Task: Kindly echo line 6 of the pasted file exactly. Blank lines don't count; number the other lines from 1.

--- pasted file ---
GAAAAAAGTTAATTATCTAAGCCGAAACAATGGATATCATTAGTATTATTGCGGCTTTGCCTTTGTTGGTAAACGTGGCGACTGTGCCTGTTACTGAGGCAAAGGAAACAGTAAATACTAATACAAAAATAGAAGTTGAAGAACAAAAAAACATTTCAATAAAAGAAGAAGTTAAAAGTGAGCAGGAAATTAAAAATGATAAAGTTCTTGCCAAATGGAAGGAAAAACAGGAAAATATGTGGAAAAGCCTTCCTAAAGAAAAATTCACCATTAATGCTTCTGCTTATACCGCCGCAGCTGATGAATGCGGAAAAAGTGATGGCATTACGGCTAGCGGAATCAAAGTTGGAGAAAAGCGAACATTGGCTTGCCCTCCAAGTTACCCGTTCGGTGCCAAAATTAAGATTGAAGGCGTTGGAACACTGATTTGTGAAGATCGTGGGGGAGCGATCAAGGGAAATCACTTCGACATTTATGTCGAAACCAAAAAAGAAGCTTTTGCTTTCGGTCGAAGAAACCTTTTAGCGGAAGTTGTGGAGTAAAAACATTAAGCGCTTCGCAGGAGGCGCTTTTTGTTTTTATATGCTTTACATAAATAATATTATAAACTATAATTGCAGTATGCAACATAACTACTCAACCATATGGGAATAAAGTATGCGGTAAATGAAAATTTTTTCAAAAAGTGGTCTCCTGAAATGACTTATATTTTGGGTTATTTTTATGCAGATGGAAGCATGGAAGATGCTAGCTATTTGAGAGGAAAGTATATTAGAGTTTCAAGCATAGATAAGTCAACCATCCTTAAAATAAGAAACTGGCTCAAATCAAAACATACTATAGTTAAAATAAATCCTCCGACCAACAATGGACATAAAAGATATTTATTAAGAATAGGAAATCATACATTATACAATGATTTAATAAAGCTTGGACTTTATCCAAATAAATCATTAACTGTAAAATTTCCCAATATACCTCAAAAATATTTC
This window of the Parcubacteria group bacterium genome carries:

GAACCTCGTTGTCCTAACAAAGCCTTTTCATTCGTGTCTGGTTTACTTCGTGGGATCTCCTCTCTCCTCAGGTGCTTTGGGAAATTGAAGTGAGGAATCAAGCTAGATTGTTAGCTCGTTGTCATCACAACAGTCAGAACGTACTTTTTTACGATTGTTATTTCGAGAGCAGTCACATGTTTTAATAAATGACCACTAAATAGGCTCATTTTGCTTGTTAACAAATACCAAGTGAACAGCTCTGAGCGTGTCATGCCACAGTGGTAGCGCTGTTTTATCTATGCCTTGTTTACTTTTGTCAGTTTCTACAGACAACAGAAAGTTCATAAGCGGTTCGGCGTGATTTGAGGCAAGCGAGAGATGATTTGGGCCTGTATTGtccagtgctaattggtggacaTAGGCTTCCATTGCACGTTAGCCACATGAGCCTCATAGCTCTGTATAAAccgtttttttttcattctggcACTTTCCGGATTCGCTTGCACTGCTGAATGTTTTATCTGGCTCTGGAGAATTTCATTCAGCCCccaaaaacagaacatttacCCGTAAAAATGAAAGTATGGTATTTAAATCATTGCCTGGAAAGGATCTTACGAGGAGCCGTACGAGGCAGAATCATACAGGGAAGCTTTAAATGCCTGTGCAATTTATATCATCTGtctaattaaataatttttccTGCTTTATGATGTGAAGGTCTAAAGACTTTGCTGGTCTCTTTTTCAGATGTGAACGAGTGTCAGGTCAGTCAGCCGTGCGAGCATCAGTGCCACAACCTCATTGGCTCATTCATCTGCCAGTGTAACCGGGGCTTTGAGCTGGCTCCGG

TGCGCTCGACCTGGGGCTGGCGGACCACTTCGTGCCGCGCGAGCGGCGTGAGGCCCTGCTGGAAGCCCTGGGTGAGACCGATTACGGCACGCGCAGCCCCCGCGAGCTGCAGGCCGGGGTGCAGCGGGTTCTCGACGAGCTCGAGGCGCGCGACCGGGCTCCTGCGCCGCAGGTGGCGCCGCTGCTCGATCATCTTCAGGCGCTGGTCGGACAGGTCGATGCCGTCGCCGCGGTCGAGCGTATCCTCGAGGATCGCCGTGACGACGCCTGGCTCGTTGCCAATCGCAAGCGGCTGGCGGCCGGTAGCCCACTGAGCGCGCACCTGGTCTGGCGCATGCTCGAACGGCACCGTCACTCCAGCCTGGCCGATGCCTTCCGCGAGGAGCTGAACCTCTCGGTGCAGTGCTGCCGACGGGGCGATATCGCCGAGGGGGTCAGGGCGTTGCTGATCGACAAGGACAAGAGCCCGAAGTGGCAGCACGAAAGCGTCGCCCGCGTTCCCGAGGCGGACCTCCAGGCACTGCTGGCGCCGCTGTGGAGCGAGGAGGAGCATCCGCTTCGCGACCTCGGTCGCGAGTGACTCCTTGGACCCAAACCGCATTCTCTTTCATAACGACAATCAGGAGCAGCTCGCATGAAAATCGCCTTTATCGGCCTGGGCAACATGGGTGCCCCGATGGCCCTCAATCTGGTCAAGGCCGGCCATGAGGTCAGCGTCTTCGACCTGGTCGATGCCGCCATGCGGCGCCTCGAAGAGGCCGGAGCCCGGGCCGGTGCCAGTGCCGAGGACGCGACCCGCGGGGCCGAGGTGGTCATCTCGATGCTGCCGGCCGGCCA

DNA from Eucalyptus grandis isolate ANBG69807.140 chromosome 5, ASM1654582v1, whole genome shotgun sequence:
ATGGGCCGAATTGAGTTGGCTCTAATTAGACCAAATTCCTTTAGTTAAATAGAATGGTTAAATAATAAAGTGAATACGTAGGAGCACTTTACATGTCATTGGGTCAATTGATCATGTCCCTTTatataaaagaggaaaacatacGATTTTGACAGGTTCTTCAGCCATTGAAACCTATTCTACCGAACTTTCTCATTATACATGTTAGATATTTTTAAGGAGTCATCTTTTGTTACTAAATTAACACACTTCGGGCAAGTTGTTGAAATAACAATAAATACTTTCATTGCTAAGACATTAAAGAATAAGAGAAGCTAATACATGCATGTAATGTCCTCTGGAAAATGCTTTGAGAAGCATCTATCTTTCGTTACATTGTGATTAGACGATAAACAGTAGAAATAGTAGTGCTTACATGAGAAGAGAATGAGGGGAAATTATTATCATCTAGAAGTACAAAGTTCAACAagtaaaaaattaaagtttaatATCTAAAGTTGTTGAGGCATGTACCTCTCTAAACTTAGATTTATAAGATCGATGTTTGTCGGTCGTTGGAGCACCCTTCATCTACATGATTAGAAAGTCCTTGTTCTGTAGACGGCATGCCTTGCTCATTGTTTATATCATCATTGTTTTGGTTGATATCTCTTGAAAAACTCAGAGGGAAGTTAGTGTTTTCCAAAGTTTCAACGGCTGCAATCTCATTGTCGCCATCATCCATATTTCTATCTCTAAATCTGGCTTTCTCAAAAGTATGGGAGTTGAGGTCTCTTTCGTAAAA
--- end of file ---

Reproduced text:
ATGGGCCGAATTGAGTTGGCTCTAATTAGACCAAATTCCTTTAGTTAAATAGAATGGTTAAATAATAAAGTGAATACGTAGGAGCACTTTACATGTCATTGGGTCAATTGATCATGTCCCTTTatataaaagaggaaaacatacGATTTTGACAGGTTCTTCAGCCATTGAAACCTATTCTACCGAACTTTCTCATTATACATGTTAGATATTTTTAAGGAGTCATCTTTTGTTACTAAATTAACACACTTCGGGCAAGTTGTTGAAATAACAATAAATACTTTCATTGCTAAGACATTAAAGAATAAGAGAAGCTAATACATGCATGTAATGTCCTCTGGAAAATGCTTTGAGAAGCATCTATCTTTCGTTACATTGTGATTAGACGATAAACAGTAGAAATAGTAGTGCTTACATGAGAAGAGAATGAGGGGAAATTATTATCATCTAGAAGTACAAAGTTCAACAagtaaaaaattaaagtttaatATCTAAAGTTGTTGAGGCATGTACCTCTCTAAACTTAGATTTATAAGATCGATGTTTGTCGGTCGTTGGAGCACCCTTCATCTACATGATTAGAAAGTCCTTGTTCTGTAGACGGCATGCCTTGCTCATTGTTTATATCATCATTGTTTTGGTTGATATCTCTTGAAAAACTCAGAGGGAAGTTAGTGTTTTCCAAAGTTTCAACGGCTGCAATCTCATTGTCGCCATCATCCATATTTCTATCTCTAAATCTGGCTTTCTCAAAAGTATGGGAGTTGAGGTCTCTTTCGTAAAA